The first step in finding a “drug” is screening chemical compound databases against a protein target. In silico approaches like virtual screening by molecular docking are well established in modern drug discovery. As molecular databases of compounds and target structures are becoming larger and more and more computational screening approaches are available, there is an increased need in compute power and more complex workflows. In this regard, computational Grids are predestined and offer seamless compute and storage capacity. In recent projects related to pharmaceutical research, the high computational and data storage demands of large-scale in silico drug discovery approaches have been addressed by using Grid computing infrastructures, in both; pharmaceutical industry as well as academic research. Grid infrastructures are part of the so-called eScience paradigm, where a digital infrastructure supports collaborative processes by providing relevant resources and tools for data- and compute-intensive applications. Substantial computing resources, large data collections and services for data analysis are shared on the Grid infrastructure and can be mobilized on demand. This review gives an overview on the use of Grid computing for in silico drug discovery and tries to provide a vision of future development of more complex and integrated workflows on Grids, spanning from target identification and target validation via protein-structure and ligand dependent screenings to advanced mining of large scale in silico experiments.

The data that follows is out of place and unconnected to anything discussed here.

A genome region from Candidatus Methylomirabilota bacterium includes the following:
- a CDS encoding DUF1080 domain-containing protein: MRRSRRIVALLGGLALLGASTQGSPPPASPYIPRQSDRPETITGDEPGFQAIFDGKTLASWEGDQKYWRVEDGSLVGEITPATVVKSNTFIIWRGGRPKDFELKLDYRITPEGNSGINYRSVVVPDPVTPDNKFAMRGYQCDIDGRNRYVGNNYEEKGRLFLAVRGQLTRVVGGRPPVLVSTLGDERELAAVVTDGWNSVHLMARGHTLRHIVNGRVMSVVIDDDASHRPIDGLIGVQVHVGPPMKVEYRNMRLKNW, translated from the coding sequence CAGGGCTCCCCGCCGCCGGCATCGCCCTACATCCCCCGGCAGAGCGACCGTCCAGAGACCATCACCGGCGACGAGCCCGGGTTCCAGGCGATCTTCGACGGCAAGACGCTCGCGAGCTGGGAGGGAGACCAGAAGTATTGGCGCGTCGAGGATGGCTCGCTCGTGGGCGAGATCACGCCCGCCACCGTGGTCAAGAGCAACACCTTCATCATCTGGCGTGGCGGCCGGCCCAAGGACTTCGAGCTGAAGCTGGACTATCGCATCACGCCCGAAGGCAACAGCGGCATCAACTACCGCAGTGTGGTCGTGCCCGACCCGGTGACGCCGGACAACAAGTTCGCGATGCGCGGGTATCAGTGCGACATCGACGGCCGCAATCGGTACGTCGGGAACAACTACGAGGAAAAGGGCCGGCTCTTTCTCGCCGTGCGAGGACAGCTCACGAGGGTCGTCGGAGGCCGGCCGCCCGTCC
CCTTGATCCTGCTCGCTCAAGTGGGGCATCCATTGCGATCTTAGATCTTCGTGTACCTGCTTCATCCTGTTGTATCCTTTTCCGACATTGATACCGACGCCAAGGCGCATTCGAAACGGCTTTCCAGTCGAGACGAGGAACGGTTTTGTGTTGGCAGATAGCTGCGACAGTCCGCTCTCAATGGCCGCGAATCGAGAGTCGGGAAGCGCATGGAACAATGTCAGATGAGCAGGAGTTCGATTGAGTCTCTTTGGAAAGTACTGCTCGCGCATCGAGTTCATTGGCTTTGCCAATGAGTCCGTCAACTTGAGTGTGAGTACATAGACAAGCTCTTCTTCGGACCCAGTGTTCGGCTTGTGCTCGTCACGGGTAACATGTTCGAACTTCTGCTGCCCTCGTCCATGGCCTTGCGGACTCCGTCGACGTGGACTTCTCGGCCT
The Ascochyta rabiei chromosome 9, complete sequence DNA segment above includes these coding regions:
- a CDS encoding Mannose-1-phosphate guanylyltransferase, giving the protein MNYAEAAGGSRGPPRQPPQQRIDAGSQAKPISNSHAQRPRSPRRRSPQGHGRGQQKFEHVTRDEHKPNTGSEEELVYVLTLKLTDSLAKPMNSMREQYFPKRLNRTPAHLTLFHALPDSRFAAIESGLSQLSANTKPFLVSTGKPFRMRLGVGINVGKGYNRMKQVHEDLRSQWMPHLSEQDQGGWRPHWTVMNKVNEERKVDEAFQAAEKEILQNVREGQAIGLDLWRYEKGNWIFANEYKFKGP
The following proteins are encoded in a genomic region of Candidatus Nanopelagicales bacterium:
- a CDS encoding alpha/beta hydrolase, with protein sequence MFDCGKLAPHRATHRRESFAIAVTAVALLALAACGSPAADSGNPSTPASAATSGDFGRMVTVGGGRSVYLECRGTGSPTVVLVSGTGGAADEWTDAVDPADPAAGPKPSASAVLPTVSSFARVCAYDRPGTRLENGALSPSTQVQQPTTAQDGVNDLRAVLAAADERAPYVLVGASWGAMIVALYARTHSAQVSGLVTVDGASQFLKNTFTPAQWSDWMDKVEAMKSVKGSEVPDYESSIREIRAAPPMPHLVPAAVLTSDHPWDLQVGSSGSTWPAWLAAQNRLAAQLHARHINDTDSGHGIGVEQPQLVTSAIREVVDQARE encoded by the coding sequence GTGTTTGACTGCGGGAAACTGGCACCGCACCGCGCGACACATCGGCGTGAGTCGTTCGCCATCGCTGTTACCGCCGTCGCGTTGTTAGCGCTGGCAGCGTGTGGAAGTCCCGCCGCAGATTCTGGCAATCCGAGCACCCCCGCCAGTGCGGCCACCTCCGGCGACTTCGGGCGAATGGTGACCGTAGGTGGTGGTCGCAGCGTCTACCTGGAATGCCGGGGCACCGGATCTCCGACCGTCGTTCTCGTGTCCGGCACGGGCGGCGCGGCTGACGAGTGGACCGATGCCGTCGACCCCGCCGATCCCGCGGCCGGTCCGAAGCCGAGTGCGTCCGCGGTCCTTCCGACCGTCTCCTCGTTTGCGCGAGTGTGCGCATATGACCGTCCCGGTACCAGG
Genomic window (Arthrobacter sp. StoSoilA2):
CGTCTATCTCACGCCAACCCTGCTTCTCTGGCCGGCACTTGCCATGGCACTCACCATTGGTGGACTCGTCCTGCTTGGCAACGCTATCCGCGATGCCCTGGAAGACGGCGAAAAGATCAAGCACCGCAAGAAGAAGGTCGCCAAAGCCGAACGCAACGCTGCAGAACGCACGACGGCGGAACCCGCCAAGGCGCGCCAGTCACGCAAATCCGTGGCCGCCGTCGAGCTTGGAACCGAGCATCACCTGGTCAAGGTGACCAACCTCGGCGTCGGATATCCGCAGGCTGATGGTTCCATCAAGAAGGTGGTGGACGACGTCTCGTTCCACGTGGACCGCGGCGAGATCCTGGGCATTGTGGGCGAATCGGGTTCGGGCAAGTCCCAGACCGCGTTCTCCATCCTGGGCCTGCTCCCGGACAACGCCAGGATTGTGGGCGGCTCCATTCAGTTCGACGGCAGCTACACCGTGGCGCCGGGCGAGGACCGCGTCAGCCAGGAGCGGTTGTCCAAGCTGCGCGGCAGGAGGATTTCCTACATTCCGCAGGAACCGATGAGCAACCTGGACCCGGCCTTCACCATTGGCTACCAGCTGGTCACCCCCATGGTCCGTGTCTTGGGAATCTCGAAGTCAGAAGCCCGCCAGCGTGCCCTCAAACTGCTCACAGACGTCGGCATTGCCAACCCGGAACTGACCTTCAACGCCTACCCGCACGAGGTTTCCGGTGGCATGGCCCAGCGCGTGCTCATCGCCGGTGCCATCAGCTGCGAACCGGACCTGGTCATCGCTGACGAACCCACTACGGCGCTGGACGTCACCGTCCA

Keywords: Grid computing, in silico drug discovery, computer-aided drug design, virtual screening
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